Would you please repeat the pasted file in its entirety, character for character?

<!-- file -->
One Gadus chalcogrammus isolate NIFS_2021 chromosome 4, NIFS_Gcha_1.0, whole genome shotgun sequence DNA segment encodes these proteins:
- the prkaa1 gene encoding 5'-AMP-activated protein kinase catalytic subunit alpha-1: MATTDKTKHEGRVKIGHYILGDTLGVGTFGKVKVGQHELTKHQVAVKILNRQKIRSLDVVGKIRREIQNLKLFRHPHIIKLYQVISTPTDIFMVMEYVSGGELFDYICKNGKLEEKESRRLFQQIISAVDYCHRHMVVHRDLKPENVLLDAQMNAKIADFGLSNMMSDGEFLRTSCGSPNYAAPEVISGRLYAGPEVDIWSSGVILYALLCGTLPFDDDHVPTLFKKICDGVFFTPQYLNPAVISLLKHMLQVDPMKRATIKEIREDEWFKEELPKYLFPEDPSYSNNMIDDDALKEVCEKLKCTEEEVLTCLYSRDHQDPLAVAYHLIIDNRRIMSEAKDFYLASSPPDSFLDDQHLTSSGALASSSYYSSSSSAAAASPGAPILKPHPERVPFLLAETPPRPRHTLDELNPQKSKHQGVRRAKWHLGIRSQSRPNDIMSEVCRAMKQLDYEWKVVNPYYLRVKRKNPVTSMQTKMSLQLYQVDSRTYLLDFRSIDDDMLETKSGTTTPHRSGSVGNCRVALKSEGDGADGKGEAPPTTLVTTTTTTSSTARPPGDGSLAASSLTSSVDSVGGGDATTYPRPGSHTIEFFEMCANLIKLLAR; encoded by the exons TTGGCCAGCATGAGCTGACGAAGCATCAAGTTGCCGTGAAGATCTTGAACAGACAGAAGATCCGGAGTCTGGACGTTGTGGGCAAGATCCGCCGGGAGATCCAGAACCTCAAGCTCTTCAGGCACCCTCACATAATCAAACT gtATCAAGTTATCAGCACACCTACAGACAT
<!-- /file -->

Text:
One Gadus chalcogrammus isolate NIFS_2021 chromosome 4, NIFS_Gcha_1.0, whole genome shotgun sequence DNA segment encodes these proteins:
- the prkaa1 gene encoding 5'-AMP-activated protein kinase catalytic subunit alpha-1: MATTDKTKHEGRVKIGHYILGDTLGVGTFGKVKVGQHELTKHQVAVKILNRQKIRSLDVVGKIRREIQNLKLFRHPHIIKLYQVISTPTDIFMVMEYVSGGELFDYICKNGKLEEKESRRLFQQIISAVDYCHRHMVVHRDLKPENVLLDAQMNAKIADFGLSNMMSDGEFLRTSCGSPNYAAPEVISGRLYAGPEVDIWSSGVILYALLCGTLPFDDDHVPTLFKKICDGVFFTPQYLNPAVISLLKHMLQVDPMKRATIKEIREDEWFKEELPKYLFPEDPSYSNNMIDDDALKEVCEKLKCTEEEVLTCLYSRDHQDPLAVAYHLIIDNRRIMSEAKDFYLASSPPDSFLDDQHLTSSGALASSSYYSSSSSAAAASPGAPILKPHPERVPFLLAETPPRPRHTLDELNPQKSKHQGVRRAKWHLGIRSQSRPNDIMSEVCRAMKQLDYEWKVVNPYYLRVKRKNPVTSMQTKMSLQLYQVDSRTYLLDFRSIDDDMLETKSGTTTPHRSGSVGNCRVALKSEGDGADGKGEAPPTTLVTTTTTTSSTARPPGDGSLAASSLTSSVDSVGGGDATTYPRPGSHTIEFFEMCANLIKLLAR; encoded by the exons TTGGCCAGCATGAGCTGACGAAGCATCAAGTTGCCGTGAAGATCTTGAACAGACAGAAGATCCGGAGTCTGGACGTTGTGGGCAAGATCCGCCGGGAGATCCAGAACCTCAAGCTCTTCAGGCACCCTCACATAATCAAACT gtATCAAGTTATCAGCACACCTACAGACAT